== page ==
Like a lot of Bay Areans, when I'm traveling, I tell people I'm from San Francisco. I say this despite the fact that I was born and raised in a lovely old house in Alameda. My sweet mom gave birth in a goddamned house, with some combination of midwives, acupuncturists, psychics, artisans, and paralegals around. She gave birth in the house and then we just kept living there, like that wasn't totally gross.
I don't claim S.F. just for convenience — to give people I meet on airplanes a general idea of why I'm not wearing deodorant. It's useful for that, but I also really do feel as if the city is where I'm from. Alameda is close enough and boring enough to always be in San Francisco's shadow. I spent most of high school dreaming of how cool my life would be once I finally lived in the city. I'd have such cool clothes and a cool apartment and my hair would just get better somehow and I would definitely know how to talk to boys and not be a virgin.
One out of five ain't bad! I found that out when I finally moved to San Francisco after college and lived here for three years, pursuing my dream of getting paid to be crude and tactless. Like a true sucker, I moved to New York in 2011 (boo!) and now I live in L.A. (double boo!), but I'll be back as soon as they build that bullet train so I can commute to Hollywood.
I'm excited to return to San Francisco to perform at Sketchfest this year, and I thought in anticipation I'd recap for you my most San Francisco-y moments from my time here. Here it is.
I was hosting a show at the Punchline and Steve Wozniak (co-founder of Apple!) showed up. He was nice/bored enough to stick around afterward to chat people up and hand out his insanely cool, metal business cards. I still have mine. Google them to see what they look like. Is that treachery? To Google something about Steve Wozniak? Is there another, more Woz-y search engine you should use? Google that, too.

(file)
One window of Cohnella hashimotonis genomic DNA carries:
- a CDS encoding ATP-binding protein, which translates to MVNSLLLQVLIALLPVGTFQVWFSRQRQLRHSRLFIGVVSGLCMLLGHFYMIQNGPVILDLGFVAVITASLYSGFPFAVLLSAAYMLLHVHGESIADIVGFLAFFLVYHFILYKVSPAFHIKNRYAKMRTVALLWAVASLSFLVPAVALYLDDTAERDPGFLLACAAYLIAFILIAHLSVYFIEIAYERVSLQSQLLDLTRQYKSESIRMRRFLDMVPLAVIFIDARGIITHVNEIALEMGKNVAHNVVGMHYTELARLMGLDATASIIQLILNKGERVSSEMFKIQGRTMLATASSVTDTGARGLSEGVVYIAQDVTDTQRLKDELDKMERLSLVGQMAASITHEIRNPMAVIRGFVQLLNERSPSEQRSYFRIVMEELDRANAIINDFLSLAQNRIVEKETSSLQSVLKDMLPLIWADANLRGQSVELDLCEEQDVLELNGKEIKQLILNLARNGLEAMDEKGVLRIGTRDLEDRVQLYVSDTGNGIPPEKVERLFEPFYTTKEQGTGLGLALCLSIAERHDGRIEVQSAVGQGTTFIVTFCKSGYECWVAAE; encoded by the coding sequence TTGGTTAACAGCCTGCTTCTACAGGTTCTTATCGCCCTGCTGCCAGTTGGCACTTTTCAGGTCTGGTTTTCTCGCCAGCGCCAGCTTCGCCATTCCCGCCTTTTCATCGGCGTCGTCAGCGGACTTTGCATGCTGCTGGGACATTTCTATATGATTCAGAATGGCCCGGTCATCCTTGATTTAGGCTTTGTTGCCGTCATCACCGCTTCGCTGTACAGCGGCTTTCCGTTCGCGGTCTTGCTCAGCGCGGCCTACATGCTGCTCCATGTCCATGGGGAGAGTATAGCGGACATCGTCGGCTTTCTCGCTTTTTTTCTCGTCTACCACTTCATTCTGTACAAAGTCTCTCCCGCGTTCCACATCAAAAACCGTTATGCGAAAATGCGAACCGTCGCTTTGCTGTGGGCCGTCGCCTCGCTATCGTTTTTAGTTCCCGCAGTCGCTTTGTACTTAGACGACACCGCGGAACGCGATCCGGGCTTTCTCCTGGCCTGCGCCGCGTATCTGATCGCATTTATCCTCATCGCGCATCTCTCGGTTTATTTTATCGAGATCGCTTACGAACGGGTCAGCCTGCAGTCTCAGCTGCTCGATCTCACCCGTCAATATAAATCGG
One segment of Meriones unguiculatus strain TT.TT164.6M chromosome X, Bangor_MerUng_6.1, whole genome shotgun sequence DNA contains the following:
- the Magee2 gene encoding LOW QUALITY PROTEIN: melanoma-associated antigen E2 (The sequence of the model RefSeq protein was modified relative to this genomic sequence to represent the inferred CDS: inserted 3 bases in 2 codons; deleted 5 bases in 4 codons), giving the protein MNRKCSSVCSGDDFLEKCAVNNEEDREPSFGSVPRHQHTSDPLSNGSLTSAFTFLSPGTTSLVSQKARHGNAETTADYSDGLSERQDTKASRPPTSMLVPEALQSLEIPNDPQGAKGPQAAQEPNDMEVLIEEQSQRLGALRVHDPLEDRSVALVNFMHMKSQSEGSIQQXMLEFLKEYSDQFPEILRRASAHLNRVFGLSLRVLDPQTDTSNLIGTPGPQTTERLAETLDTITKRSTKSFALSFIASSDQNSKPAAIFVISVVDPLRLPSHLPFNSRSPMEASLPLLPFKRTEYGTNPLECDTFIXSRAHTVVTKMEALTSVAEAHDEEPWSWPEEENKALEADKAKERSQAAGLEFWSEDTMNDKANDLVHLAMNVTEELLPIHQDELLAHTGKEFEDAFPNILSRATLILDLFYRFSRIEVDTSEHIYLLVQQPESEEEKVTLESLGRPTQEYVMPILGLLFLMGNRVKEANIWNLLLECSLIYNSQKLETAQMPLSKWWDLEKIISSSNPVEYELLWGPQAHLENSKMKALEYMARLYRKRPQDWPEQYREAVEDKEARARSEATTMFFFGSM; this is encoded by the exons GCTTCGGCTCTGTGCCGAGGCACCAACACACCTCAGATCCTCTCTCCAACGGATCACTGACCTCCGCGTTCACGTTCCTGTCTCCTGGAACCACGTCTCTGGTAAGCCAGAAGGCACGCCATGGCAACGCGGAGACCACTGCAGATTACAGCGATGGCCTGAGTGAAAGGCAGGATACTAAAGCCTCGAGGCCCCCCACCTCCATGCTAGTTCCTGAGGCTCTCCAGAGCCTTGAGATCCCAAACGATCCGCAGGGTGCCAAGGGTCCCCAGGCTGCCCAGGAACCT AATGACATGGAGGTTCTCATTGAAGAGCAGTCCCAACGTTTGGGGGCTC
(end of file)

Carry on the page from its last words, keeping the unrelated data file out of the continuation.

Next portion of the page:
Honey's Not Vegan, Actually
I was devastated to find out that my favorite restaurant in San Francisco closed sometime since I left. Golden Era was one of many delicious vegan Vietnamese spots run by disciples of the "Supreme Master" Ching Hai. You could eat your tasty fake chicken while reading one of their pamphlets about immediate enlightenment or watching her 24-hour "good news" channel. One day I was having dinner and working out some jokes with the very funny Dave Thomason. Toward the end of our meal, an earthy woman in Tevas, on her way out of the restaurant, knocked on our table with her fist, looked me in the eye and said, "Get over yourself, honey." She was gone before I could sputter, "But I'm perfect!" I still have no idea what I said that got to her. I was workshopping my Frasier material. Maybe she's a Cheers girl?
McKinley Elementary holds my favorite fundraiser every spring: Dog Fest. Everyone in the neighborhood brings their crazy-looking dog to the park to watch other dogs compete for things like best bark, best jump, and best costume. The last year I went was 2011, and it happened to be the year that Heklina performed a number dressed as Cruella deVille while a bunch of elementary school kids ran around her dressed as dalmatians. After the song ended ("Dog Days Are Over" by Florence and the Machine) I said aloud, for the first time ever, "Only in San Francisco."
Emily Heller does stand-up, and then sits down as a writer for Fox's Surviving Jack. She performs Feb. 7-8. sfsketchfest.com/x/performers/emily-heller